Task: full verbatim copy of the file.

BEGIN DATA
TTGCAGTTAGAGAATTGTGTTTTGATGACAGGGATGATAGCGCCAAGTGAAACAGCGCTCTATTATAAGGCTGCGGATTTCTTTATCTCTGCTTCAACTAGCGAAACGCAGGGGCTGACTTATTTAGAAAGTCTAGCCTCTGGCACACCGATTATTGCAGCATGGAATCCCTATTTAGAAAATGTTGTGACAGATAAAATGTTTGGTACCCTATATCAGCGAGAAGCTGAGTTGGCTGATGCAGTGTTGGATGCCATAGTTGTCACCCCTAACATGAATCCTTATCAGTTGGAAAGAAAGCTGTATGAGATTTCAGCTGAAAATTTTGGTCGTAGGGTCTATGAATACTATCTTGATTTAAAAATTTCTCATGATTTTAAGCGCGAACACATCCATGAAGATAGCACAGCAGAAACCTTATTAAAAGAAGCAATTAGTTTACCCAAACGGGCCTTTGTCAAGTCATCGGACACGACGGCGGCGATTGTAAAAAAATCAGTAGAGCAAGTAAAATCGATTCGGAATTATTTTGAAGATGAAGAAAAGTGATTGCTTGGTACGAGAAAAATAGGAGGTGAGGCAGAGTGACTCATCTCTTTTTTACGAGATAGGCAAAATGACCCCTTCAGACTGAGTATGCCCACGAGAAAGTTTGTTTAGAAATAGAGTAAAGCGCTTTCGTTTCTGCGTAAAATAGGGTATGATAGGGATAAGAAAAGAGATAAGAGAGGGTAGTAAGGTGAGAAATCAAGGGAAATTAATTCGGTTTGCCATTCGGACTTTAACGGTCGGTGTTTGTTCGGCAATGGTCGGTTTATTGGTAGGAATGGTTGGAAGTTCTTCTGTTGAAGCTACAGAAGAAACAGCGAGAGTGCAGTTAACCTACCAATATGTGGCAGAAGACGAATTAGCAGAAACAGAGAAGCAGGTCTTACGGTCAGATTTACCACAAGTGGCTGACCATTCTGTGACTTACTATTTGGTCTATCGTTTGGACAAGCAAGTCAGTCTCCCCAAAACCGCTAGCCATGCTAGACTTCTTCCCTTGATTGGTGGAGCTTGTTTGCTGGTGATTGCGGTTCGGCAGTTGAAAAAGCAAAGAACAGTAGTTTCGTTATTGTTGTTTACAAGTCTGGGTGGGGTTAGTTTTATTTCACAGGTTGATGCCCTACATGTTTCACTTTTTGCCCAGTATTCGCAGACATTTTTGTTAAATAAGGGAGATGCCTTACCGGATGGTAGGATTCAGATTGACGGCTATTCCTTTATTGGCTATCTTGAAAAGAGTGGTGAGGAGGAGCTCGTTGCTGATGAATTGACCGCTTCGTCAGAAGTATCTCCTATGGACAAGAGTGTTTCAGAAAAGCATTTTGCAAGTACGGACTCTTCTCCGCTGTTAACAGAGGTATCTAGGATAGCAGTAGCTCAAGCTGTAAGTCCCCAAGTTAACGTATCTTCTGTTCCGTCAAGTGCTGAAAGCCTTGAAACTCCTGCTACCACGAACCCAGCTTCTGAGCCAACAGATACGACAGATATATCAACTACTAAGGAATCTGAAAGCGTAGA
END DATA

TTGCAGTTAGAGAATTGTGTTTTGATGACAGGGATGATAGCGCCAAGTGAAACAGCGCTCTATTATAAGGCTGCGGATTTCTTTATCTCTGCTTCAACTAGCGAAACGCAGGGGCTGACTTATTTAGAAAGTCTAGCCTCTGGCACACCGATTATTGCAGCATGGAATCCCTATTTAGAAAATGTTGTGACAGATAAAATGTTTGGTACCCTATATCAGCGAGAAGCTGAGTTGGCTGATGCAGTGTTGGATGCCATAGTTGTCACCCCTAACATGAATCCTTATCAGTTGGAAAGAAAGCTGTATGAGATTTCAGCTGAAAATTTTGGTCGTAGGGTCTATGAATACTATCTTGATTTAAAAATTTCTCATGATTTTAAGCGCGAACACATCCATGAAGATAGCACAGCAGAAACCTTATTAAAAGAAGCAATTAGTTTACCCAAACGGGCCTTTGTCAAGTCATCGGACACGACGGCGGCGATTGTAAAAAAATCAGTAGAGCAAGTAAAATCGATTCGGAATTATTTTGAAGATGAAGAAAAGTGATTGCTTGGTACGAGAAAAATAGGAGGTGAGGCAGAGTGACTCATCTCTTTTTTACGAGATAGGCAAAATGACCCCTTCAGACTGAGTATGCCCACGAGAAAGTTTGTTTAGAAATAGAGTAAAGCGCTTTCGTTTCTGCGTAAAATAGGGTATGATAGGGATAAGAAAAGAGATAAGAGAGGGTAGTAAGGTGAGAAATCAAGGGAAATTAATTCGGTTTGCCATTCGGACTTTAACGGTCGGTGTTTGTTCGGCAATGGTCGGTTTATTGGTAGGAATGGTTGGAAGTTCTTCTGTTGAAGCTACAGAAGAAACAGCGAGAGTGCAGTTAACCTACCAATATGTGGCAGAAGACGAATTAGCAGAAACAGAGAAGCAGGTCTTACGGTCAGATTTACCACAAGTGGCTGACCATTCTGTGACTTACTATTTGGTCTATCGTTTGGACAAGCAAGTCAGTCTCCCCAAAACCGCTAGCCATGCTAGACTTCTTCCCTTGATTGGTGGAGCTTGTTTGCTGGTGATTGCGGTTCGGCAGTTGAAAAAGCAAAGAACAGTAGTTTCGTTATTGTTGTTTACAAGTCTGGGTGGGGTTAGTTTTATTTCACAGGTTGATGCCCTACATGTTTCACTTTTTGCCCAGTATTCGCAGACATTTTTGTTAAATAAGGGAGATGCCTTACCGGATGGTAGGATTCAGATTGACGGCTATTCCTTTATTGGCTATCTTGAAAAGAGTGGTGAGGAGGAGCTCGTTGCTGATGAATTGACCGCTTCGTCAGAAGTATCTCCTATGGACAAGAGTGTTTCAGAAAAGCATTTTGCAAGTACGGACTCTTCTCCGCTGTTAACAGAGGTATCTAGGATAGCAGTAGCTCAAGCTGTAAGTCCCCAAGTTAACGTATCTTCTGTTCCGTCAAGTGCTGAAAGCCTTGAAACTCCTGCTACCACGAACCCAGCTTCTGAGCCAACAGATACGACAGATATATCAACTACTAAGGAATCTGAAAGCGTAGA